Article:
The Disintegration of Bourgeois Democracy.
By Charles Andrews*.
Source: Marxism-Leninism Today.
The ruling class of the United States has enjoyed widespread popular belief in a myth for almost our entire history, the myth that we live in a democratic republic. Under the rule of law, competition between different opinions and interests results in "the intellectual and industrial progress of the people."1
We were taught elements of the myth in high school civics class – election of public officials by vote of the people; checks and balances between separate legislative, executive, and judicial powers; the gradual expansion of rights to the entire population; and so on. Some people are cynical about it, and most people surmise that exceptional things happen behind closed doors. Yet no coherent alternative explanation of how society is governed rivaled it.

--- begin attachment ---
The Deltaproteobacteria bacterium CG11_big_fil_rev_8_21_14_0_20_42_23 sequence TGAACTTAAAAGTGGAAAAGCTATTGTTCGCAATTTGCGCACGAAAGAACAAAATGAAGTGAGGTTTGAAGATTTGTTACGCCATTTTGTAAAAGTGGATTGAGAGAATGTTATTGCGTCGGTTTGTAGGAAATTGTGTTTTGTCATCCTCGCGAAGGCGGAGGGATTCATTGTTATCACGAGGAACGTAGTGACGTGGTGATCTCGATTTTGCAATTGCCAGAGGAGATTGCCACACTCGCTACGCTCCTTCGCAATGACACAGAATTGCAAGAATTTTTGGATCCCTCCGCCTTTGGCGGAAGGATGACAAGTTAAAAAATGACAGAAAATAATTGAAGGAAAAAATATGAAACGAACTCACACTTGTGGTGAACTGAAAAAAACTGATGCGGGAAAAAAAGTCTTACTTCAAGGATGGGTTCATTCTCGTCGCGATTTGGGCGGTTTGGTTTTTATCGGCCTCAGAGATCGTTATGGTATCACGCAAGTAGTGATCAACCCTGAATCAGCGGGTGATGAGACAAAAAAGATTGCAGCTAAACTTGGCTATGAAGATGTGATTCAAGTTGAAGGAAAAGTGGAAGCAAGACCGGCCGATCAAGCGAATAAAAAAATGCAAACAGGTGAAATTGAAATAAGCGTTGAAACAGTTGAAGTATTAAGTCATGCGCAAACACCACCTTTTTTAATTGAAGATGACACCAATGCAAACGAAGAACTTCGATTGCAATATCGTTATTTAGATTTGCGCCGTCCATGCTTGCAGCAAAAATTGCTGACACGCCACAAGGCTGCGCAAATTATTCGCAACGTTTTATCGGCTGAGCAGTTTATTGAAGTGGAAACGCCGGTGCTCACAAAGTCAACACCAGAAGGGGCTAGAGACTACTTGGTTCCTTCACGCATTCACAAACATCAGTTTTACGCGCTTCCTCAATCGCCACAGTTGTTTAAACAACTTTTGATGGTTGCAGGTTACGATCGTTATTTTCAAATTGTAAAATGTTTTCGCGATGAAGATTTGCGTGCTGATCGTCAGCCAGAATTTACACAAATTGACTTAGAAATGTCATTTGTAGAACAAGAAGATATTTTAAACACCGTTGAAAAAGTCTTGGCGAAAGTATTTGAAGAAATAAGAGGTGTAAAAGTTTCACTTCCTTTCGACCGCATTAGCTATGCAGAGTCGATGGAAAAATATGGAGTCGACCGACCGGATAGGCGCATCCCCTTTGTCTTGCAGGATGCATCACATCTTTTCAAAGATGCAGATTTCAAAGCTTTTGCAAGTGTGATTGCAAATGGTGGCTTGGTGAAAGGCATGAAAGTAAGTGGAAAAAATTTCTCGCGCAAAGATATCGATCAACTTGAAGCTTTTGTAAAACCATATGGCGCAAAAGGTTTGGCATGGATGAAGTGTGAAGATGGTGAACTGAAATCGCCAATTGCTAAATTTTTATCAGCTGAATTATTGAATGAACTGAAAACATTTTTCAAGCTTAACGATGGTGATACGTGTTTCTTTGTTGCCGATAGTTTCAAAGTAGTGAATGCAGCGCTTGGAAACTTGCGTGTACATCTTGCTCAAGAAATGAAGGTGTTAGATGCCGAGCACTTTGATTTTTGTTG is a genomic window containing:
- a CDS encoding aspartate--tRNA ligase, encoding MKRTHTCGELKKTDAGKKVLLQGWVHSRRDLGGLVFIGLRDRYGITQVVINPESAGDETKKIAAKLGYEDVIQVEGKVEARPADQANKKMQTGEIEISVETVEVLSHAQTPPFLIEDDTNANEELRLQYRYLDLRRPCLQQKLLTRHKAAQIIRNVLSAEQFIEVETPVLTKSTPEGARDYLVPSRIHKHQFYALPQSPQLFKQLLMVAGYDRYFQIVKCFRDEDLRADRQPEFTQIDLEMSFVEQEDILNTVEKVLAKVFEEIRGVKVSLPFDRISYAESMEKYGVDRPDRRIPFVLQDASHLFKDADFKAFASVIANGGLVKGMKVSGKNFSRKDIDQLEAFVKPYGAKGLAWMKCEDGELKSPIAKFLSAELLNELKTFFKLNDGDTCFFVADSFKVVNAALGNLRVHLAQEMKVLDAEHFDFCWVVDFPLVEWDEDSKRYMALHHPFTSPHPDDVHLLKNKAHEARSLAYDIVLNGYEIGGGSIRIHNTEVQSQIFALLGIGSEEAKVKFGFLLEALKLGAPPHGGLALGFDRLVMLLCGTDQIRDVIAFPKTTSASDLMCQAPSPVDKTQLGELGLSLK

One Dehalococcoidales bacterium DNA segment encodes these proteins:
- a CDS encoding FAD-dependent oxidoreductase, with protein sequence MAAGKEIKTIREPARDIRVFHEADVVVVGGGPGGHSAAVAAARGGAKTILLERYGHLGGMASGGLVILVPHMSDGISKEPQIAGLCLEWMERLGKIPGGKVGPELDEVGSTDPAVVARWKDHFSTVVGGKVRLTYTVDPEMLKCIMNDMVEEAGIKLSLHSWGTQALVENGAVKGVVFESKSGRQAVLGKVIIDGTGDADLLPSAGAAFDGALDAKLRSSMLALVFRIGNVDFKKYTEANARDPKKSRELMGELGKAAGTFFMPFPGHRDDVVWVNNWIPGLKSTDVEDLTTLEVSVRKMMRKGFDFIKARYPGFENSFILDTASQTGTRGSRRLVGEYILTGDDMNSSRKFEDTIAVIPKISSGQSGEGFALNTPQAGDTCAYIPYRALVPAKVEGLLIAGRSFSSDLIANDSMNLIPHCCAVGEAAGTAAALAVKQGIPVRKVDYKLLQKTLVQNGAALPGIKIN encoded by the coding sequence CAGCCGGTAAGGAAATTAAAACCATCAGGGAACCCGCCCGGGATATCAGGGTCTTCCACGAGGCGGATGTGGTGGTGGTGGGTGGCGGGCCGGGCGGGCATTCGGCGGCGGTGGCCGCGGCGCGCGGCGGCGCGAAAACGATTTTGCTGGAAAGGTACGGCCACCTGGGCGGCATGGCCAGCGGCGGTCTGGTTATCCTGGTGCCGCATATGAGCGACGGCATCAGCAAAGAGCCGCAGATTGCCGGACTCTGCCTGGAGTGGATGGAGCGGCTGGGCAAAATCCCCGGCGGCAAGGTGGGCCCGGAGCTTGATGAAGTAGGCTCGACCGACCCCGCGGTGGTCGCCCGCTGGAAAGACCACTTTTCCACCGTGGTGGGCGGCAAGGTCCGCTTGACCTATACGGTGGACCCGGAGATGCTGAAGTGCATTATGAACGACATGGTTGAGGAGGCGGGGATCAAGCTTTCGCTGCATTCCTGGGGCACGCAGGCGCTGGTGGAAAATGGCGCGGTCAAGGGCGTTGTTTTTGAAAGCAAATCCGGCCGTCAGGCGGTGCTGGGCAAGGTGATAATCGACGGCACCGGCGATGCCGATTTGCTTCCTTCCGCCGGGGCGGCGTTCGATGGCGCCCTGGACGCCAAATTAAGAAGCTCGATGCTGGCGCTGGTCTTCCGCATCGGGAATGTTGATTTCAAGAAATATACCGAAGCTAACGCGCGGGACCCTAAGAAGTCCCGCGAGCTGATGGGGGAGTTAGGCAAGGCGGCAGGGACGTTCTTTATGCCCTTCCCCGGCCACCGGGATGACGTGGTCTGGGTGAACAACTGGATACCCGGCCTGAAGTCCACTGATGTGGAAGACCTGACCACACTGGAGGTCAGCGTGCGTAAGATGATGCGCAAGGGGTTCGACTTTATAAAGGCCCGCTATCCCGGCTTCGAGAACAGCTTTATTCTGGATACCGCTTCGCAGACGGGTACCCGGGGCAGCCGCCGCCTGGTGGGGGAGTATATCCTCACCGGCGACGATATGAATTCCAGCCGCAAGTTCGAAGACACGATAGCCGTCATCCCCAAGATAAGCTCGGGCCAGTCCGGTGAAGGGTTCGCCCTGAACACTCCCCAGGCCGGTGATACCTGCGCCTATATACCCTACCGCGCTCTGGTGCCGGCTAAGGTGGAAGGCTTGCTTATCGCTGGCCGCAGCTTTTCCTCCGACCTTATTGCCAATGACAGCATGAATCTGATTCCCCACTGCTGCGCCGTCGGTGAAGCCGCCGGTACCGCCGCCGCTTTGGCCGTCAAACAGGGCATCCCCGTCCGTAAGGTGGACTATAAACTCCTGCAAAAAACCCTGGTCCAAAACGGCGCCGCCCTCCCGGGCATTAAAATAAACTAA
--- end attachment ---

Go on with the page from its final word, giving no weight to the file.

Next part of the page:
Bourgeois democracy was both a myth and a genuine practice in the governance of capitalism. Political leaders and the Establishment took care in public to follow the rules. Action in violation of them was usually done behind the scenes.2
This year highlights a change that has been underway for several decades. The smooth operation of bourgeois democracy has become more difficult. A brief list of events around the presidency since 1960 charts the disintegration.